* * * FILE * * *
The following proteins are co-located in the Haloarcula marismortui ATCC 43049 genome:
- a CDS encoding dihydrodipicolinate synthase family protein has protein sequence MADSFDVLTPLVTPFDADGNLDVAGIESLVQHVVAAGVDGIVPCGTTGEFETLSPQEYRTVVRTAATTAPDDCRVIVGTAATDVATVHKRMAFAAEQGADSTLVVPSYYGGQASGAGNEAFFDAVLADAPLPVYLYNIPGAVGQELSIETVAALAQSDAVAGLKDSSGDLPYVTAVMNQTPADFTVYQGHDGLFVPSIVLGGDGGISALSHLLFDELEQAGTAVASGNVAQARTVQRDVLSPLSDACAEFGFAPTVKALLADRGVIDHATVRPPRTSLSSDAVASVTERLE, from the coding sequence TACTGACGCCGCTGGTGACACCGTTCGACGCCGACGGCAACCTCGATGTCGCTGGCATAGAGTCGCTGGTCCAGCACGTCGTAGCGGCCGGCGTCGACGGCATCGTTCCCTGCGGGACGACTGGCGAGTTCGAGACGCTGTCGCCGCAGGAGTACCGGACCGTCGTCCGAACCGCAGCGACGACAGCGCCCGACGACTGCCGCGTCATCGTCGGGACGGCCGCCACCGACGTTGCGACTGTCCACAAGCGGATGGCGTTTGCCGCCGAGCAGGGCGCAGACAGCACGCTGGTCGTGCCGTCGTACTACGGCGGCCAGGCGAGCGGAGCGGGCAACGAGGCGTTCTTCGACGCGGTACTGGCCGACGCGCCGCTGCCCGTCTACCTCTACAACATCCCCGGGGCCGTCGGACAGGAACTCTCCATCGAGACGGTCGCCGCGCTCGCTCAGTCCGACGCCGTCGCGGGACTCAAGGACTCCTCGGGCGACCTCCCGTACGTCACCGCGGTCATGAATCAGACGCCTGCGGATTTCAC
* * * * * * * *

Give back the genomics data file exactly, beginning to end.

The following proteins are co-located in the Haloarcula marismortui ATCC 43049 genome:
- a CDS encoding dihydrodipicolinate synthase family protein has protein sequence MADSFDVLTPLVTPFDADGNLDVAGIESLVQHVVAAGVDGIVPCGTTGEFETLSPQEYRTVVRTAATTAPDDCRVIVGTAATDVATVHKRMAFAAEQGADSTLVVPSYYGGQASGAGNEAFFDAVLADAPLPVYLYNIPGAVGQELSIETVAALAQSDAVAGLKDSSGDLPYVTAVMNQTPADFTVYQGHDGLFVPSIVLGGDGGISALSHLLFDELEQAGTAVASGNVAQARTVQRDVLSPLSDACAEFGFAPTVKALLADRGVIDHATVRPPRTSLSSDAVASVTERLE, from the coding sequence TACTGACGCCGCTGGTGACACCGTTCGACGCCGACGGCAACCTCGATGTCGCTGGCATAGAGTCGCTGGTCCAGCACGTCGTAGCGGCCGGCGTCGACGGCATCGTTCCCTGCGGGACGACTGGCGAGTTCGAGACGCTGTCGCCGCAGGAGTACCGGACCGTCGTCCGAACCGCAGCGACGACAGCGCCCGACGACTGCCGCGTCATCGTCGGGACGGCCGCCACCGACGTTGCGACTGTCCACAAGCGGATGGCGTTTGCCGCCGAGCAGGGCGCAGACAGCACGCTGGTCGTGCCGTCGTACTACGGCGGCCAGGCGAGCGGAGCGGGCAACGAGGCGTTCTTCGACGCGGTACTGGCCGACGCGCCGCTGCCCGTCTACCTCTACAACATCCCCGGGGCCGTCGGACAGGAACTCTCCATCGAGACGGTCGCCGCGCTCGCTCAGTCCGACGCCGTCGCGGGACTCAAGGACTCCTCGGGCGACCTCCCGTACGTCACCGCGGTCATGAATCAGACGCCTGCGGATTTCAC